New data collected by NASA's Voyager 1 spacecraft have helped scientists confirm that the far-flung probe is indeed cruising through interstellar space, the researchers say. Voyager 1 made headlines around the world last year when mission scientists announced that the probe had apparently left the heliosphere — the huge bubble of charged particles and magnetic fields surrounding the sun — in August 2012.
They came to this conclusion after analyzing measurements Voyager 1 made in the wake of a powerful solar eruption known as a coronal mass ejection, or CME. The shock wave from this CME caused the particles around Voyager 1 to vibrate substantially, allowing mission scientists to calculate the density of the probe's surroundings (because denser plasma oscillates faster.)
The robots, known as Spheres (Synchronised Position Hold, Engage, Reorient, Experimental satellites), currently have limited capabilities.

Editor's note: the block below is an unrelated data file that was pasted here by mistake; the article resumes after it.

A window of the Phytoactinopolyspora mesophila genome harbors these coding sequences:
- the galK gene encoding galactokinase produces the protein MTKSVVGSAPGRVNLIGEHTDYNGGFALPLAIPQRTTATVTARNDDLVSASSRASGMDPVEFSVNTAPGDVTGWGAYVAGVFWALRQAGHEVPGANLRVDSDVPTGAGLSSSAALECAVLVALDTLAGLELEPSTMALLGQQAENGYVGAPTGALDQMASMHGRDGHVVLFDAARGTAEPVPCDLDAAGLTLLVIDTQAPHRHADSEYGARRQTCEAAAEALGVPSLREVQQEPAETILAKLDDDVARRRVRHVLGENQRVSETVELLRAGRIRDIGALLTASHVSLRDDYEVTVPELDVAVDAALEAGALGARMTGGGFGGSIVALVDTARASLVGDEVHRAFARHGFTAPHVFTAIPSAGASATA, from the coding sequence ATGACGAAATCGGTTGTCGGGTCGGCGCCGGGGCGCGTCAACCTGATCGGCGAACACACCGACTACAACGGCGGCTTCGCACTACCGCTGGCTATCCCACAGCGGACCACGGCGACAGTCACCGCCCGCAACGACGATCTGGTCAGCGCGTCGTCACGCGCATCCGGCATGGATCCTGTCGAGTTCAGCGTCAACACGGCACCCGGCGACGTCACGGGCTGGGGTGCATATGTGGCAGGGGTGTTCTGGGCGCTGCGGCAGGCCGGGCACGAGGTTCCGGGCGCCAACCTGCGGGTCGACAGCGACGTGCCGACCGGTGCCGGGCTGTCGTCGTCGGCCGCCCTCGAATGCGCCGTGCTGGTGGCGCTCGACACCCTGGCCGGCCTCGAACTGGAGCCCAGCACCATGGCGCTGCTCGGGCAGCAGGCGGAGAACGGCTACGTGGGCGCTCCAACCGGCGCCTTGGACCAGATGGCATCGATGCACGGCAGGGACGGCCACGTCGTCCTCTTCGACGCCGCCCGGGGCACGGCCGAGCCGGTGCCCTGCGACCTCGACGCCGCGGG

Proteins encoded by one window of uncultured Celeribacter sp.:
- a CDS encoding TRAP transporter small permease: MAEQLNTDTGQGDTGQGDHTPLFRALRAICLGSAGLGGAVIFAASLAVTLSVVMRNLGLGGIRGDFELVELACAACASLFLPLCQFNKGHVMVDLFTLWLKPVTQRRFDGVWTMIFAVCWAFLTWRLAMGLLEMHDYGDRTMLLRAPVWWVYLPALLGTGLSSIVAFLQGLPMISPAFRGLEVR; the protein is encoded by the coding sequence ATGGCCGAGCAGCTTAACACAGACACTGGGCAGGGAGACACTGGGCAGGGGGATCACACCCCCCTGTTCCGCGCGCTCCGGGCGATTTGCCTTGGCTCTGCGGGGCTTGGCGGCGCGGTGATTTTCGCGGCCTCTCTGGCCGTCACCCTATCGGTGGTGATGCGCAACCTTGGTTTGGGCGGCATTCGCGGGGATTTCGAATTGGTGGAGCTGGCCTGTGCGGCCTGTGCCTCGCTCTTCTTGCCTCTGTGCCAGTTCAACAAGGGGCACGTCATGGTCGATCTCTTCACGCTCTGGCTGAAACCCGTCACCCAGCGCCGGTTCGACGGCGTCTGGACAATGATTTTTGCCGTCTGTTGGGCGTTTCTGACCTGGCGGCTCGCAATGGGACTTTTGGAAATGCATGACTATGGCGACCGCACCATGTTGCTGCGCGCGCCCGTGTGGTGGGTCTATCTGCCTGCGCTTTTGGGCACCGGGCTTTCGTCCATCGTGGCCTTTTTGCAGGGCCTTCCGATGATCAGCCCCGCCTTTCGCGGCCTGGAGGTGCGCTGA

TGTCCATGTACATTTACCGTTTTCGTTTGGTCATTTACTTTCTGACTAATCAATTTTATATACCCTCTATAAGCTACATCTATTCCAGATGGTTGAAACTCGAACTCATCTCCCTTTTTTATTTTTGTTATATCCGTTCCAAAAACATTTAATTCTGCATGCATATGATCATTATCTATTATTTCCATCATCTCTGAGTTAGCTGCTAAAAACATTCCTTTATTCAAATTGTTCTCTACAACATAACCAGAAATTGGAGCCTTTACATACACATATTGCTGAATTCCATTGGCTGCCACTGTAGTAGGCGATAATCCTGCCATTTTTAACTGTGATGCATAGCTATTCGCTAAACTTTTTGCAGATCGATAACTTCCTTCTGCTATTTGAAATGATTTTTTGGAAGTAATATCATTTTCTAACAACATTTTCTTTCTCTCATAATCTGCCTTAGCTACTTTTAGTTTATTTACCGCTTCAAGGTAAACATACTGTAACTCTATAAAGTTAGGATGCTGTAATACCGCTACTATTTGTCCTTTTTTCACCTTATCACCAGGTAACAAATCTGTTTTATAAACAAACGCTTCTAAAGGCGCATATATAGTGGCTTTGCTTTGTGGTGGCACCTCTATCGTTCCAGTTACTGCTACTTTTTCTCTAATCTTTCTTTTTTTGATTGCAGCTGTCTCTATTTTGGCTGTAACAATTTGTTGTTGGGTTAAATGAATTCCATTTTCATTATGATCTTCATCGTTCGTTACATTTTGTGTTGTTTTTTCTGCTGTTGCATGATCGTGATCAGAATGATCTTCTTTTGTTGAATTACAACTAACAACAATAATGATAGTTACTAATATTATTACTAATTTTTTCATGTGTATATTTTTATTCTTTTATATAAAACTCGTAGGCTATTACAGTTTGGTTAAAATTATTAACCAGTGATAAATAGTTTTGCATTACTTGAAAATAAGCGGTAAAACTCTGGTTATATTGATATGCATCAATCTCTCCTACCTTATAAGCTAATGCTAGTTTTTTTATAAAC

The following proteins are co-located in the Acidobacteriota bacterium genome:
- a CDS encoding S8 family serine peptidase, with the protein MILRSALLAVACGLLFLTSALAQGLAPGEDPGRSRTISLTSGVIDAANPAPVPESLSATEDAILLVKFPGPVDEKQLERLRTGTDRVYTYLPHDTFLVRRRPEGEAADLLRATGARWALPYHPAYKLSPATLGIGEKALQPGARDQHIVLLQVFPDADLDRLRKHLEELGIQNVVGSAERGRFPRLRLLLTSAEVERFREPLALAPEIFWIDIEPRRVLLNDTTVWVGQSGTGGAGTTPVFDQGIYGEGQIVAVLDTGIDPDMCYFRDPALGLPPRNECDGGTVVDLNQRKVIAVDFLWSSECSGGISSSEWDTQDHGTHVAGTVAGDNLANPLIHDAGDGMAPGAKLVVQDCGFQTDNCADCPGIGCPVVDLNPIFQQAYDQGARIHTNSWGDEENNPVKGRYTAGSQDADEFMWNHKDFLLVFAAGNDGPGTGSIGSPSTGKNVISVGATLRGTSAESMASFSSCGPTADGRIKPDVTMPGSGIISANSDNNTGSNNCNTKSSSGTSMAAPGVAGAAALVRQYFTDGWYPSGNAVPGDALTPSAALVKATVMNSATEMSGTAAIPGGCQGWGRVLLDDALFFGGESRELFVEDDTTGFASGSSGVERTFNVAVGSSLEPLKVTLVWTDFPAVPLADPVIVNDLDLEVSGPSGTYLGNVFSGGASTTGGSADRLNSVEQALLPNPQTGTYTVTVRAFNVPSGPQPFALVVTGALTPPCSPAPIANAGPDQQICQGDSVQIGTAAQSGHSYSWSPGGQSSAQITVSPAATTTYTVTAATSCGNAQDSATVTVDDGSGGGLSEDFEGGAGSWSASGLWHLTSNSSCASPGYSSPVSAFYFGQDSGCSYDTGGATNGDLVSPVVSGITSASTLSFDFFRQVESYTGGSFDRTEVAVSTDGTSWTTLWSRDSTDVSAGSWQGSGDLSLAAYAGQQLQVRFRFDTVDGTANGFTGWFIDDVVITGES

It is hoped the smartphones, powered by Google's Project Tango, will equip the robots with more functionality.
The robots have been described by experts as "incredibly clever".
When Nasa's robots first arrived at the International Space Station in 2006, they were only capable of precise movements using small jets of CO2, which propelled the devices forwards at around an inch per second.
"We wanted to add communication, a camera, increase the processing capability, accelerometers and other sensors," Spheres project manager Chris Provencher told Reuters.
The wingspan of Pelagornis sandersi dwarfs that of today's biggest flier, the royal albatross, whose span measures a "mere" 11.5 feet (3.5 meters). And it rivals that of the largest flying bird on record: Argentavis magnificens—a South American condor with a 23-foot (7-meter) wingspan that glided among the mountaintops of the Andes six million years ago.
"Pelagornis was certainly much lighter and a better 'flier'" than the vanished giant condor, says paleontologist Antoine Louchart of France's Institute of Functional Genomics in Lyon, who was not involved with the study.